Neither the report nor the accompanying analysis from BBC political correspondent Chris Mason made any effort to inform readers whether Corbyn’s claims have any factual basis.
Also on the same day, the BBC News website published a report headlined “Anti-Semitism row: Corbyn allies urge members to stay in the party” which highlighted statements from Corbyn’s supporters but yet again – including in analysis from political correspondent Helen Catt – failed to inform readers whether or not the statements which led to his suspension are accurate.
Moreover, the BBC found it appropriate to unquestioningly amplify the following: [emphasis added]
“Many have used social media to share their intention to end their membership subscriptions, including Andrew Cassidy, 44, from near Glasgow, who has been a Labour member for 10 years.
“The facts, as far as I see them, are that Jeremy Corbyn has shown a lifelong distaste for racism of any bent,” he told the PA news agency.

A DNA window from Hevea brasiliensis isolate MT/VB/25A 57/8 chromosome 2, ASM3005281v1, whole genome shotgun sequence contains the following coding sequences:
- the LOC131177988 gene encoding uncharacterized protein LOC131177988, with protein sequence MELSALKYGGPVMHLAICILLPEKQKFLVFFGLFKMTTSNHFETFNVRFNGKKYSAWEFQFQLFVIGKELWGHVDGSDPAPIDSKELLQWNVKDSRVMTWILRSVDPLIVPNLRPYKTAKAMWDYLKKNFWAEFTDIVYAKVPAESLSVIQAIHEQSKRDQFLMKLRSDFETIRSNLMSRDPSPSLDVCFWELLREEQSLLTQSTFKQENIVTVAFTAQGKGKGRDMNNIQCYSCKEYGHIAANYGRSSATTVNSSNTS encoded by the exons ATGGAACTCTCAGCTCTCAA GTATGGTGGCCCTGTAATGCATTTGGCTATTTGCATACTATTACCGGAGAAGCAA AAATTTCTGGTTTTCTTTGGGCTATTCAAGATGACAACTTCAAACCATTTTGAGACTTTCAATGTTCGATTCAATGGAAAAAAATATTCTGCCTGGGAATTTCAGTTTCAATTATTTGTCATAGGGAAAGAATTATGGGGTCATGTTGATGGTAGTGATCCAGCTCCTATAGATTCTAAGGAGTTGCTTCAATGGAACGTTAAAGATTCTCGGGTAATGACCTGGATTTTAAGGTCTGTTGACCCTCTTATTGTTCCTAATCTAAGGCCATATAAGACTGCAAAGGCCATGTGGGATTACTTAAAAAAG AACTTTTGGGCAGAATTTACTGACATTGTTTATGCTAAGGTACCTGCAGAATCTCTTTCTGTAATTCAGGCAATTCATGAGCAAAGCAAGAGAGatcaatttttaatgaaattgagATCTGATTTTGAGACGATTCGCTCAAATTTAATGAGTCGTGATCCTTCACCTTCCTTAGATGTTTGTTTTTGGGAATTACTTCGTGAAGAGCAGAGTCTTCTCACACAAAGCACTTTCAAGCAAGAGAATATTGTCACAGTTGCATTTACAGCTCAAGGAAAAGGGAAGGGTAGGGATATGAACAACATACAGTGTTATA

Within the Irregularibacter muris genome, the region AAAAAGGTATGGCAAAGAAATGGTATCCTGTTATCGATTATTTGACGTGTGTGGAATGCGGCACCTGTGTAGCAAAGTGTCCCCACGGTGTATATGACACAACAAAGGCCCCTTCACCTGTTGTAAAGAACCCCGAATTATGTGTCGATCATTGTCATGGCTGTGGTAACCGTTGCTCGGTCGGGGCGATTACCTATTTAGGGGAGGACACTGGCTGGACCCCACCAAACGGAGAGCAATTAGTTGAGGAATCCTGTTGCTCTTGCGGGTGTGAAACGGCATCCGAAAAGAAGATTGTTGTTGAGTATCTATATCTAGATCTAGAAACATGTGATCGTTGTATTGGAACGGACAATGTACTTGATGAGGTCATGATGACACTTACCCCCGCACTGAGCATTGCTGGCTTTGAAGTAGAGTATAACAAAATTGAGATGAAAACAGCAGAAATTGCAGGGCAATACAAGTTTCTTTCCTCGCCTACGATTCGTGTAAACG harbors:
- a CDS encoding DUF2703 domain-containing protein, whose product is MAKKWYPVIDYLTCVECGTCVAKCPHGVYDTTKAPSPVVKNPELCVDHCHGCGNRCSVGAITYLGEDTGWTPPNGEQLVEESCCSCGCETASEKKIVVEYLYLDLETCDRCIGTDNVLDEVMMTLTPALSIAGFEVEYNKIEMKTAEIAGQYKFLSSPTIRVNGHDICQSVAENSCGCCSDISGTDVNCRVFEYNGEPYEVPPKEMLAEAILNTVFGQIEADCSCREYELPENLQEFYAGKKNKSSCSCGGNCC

“Being pro-Palestinian is conflated as anti-Semitism, both by the mainstream media and now by Labour Party grandees.”
He described Mr Corbyn as “a good man” who had been “hung out to dry in order to distance (Sir Keir) Starmer’s Labour from the progressive, inclusive party that Corbyn aimed for”.”
In short the BBC News website published four items including contributions from experienced political reporters not one of whom (in contrast to their colleagues at Channel 4) was able – or willing – to inform BBC audiences whether or not the claims made by Jeremy Corbyn which led to his suspension from the Labour party have any factual merit. All those BBC correspondents preferred to bring their readers false balance in the form of ‘he said-she said’ statements rather than ‘looking out of the window’.